The overwhelming majortity of rigorous studies done on RLC confirm their effectivness at both reducing the total number of crahes and the severity of those crashes.
Judson Bryant

Gritsforbreakfast said...

Thanks Judson, but I can't find the North Carolina A&T study reference in my posts, and don't recall seeing it. I'd appreciate you pointing me to where I mentioned it.

By contrast, I've not heard of anybody disputing either the Virginia studies, nor the studies cited in the NYT piece referenced above. Those analyses, most clearly in the 7-city VA study, found that while side-impact collisions declined some, rear-end collisions increased even more, resulting in more injury accidents overall.

I'll readily grant, I've not examined the methodologies of any of these studies and can't vouch for them. But neither am I cherrypicking. The findings I've seen reported, at least for independent academic stuff (I've seen some frankly unbelievable claims in consultant's studies funded by the industry), the results seem pretty consistent - the total number of crashes increases, in some cases the number of injury accidents increases, while the argument that more severe crashes are avoided does not play out as dramatically as proponents predict.

As I told the House Urban Affairs committee, bottom line, if the ambulance has to make more trips to red light intersections for injury accidents because of cameras, there's no public policy argument for doing RLCs except revenue.

Judson Bryant said...

I should have used the words "linked to" instead of "cited" when writing about the North Carolina report. You referred to "red light camera systems in Virginia" which took me to a Newspaper.com article entitled "Virginia Study Shows Cameras Increase Injury Accidents". This article about the Va. report stated "This study agrees with long-term findings in Australia and North Carolina". One of the true ironies of this reference to the NC study in the article about the Va. study is that the Va. study includes a very detailed critique of the NC study. I quote a rather technical part of the critique "The pseudo Rsquared values are not comparable to traditional Rsquared values from a linear regression model, and literature on this topic does not give guidance as to what is an appropriate for accepting the model(Green, 2000). Given the fact that these are close to 0.00 (with 1.00 being a perfect fit), Table 13 suggests the models may not be a good fit to the data". The NC report is titled: A Detailed Investigation Of Crash Risk Reduction Resulting From Red Light Cameras In Small Urban Areas. Both the Va. report and the NC State report raise methodological questions about this report. In view of these criticisms, I would urge caution in using the conclusions of this study to guide the development of public policy.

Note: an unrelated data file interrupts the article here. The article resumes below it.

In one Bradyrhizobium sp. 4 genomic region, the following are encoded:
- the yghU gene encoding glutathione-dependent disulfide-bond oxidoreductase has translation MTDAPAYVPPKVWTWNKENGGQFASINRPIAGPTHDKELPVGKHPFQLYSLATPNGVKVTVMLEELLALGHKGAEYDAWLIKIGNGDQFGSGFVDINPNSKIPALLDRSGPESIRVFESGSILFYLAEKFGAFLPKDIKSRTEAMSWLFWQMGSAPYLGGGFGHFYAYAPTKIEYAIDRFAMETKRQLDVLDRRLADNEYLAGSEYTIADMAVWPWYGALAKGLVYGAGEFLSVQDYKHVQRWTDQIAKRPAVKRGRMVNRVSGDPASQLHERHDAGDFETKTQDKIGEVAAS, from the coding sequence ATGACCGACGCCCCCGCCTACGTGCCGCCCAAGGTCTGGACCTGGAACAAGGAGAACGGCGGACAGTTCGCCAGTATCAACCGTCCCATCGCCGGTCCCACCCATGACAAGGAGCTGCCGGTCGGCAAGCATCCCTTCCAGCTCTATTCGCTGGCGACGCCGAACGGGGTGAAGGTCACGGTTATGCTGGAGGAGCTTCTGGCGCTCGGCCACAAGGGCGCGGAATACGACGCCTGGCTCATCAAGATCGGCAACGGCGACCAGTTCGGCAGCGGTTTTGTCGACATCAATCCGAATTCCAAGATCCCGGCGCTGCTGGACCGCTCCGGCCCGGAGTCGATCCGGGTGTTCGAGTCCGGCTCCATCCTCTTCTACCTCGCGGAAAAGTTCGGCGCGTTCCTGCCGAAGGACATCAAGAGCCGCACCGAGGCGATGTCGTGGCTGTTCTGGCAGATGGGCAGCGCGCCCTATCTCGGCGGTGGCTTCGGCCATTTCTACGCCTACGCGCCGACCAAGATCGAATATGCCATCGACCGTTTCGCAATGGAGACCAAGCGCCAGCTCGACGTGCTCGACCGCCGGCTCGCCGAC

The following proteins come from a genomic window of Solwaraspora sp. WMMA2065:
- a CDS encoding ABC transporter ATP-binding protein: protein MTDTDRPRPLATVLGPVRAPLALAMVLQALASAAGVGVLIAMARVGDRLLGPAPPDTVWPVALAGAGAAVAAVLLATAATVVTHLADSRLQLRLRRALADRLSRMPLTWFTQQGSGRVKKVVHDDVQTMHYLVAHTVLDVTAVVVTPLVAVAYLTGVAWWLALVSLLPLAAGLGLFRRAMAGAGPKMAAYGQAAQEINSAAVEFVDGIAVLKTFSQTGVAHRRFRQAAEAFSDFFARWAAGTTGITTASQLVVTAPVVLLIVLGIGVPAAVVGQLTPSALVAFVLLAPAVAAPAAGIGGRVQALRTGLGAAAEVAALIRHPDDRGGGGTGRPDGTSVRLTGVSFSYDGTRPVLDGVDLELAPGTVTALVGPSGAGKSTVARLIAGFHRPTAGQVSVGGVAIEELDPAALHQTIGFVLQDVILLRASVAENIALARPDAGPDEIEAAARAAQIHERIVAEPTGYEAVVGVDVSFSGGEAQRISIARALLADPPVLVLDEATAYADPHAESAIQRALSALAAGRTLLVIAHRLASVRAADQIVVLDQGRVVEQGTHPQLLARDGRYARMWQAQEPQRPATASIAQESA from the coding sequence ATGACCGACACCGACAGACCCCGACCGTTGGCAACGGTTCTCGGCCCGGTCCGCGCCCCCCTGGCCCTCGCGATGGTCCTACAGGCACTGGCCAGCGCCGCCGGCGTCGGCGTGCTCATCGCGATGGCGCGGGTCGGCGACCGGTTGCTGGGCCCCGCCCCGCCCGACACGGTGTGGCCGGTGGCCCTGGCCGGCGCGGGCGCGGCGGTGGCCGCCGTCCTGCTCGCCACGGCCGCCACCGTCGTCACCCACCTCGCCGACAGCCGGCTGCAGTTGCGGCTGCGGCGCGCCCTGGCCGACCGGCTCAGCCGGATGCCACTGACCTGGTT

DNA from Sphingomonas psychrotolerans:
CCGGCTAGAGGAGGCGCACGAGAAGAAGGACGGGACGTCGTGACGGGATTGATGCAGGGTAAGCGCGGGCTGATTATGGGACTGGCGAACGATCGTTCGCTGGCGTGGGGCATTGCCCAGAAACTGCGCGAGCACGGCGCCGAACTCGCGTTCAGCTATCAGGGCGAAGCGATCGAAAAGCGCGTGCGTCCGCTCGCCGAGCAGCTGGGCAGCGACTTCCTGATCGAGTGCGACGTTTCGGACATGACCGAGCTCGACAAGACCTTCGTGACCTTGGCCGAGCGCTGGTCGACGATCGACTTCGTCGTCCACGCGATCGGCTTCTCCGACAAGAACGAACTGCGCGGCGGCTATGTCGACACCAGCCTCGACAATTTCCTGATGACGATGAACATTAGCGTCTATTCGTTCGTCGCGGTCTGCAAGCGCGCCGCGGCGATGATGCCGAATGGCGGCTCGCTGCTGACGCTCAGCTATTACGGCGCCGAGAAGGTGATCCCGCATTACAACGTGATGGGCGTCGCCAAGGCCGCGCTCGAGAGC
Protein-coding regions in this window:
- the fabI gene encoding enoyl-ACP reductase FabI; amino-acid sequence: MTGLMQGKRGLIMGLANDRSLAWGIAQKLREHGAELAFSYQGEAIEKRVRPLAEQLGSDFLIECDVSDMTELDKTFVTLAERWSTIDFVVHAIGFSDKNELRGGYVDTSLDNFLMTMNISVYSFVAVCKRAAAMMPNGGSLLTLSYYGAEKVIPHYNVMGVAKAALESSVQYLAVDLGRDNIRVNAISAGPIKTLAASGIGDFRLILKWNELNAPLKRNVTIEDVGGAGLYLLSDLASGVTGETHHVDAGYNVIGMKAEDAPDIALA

While the Va. study documented an increase rear-end accidents, the NC State University reached a different conclusion:
"In an effort to analyze the effect of RLCs on driver behaviour, two types of analyses were completed. The first type was a before-after collision study. The following three types of improved before-after collision studies were used: accounting for causal factors, a comparison group analysis, and improved comparison group analysis accounting for the halo effect. Each of these studies analyzed four categories of collisions including total, red light running related, angle and rear end. Based on the comparison group study collisions were effectively reduced by 17%,22%, 42% and 25%,respectively.".
With study result differing and with experts differing on the effectiveness of red light cameras, what should the legislature do? Allow cties to operate limited red light cameras programs while closely monitoring both the known positive attributes and the possible adverse unintended consequences. There is no question that RLCs reduce red light running. This lends itself to a more orderly society-less chaos on the public roads. Maintaining this order is one of the prime responsibilities of government.

Anonymous said...

All i have to say is they used to post austin traffic cams for viewing then i had a hard time finding them online. Now they are no longer there. Other texas cities still post them for viewing. And how/why do the local news stations have the feed from them to show us but we can't have it? how are they qualified to see them at their own leisure?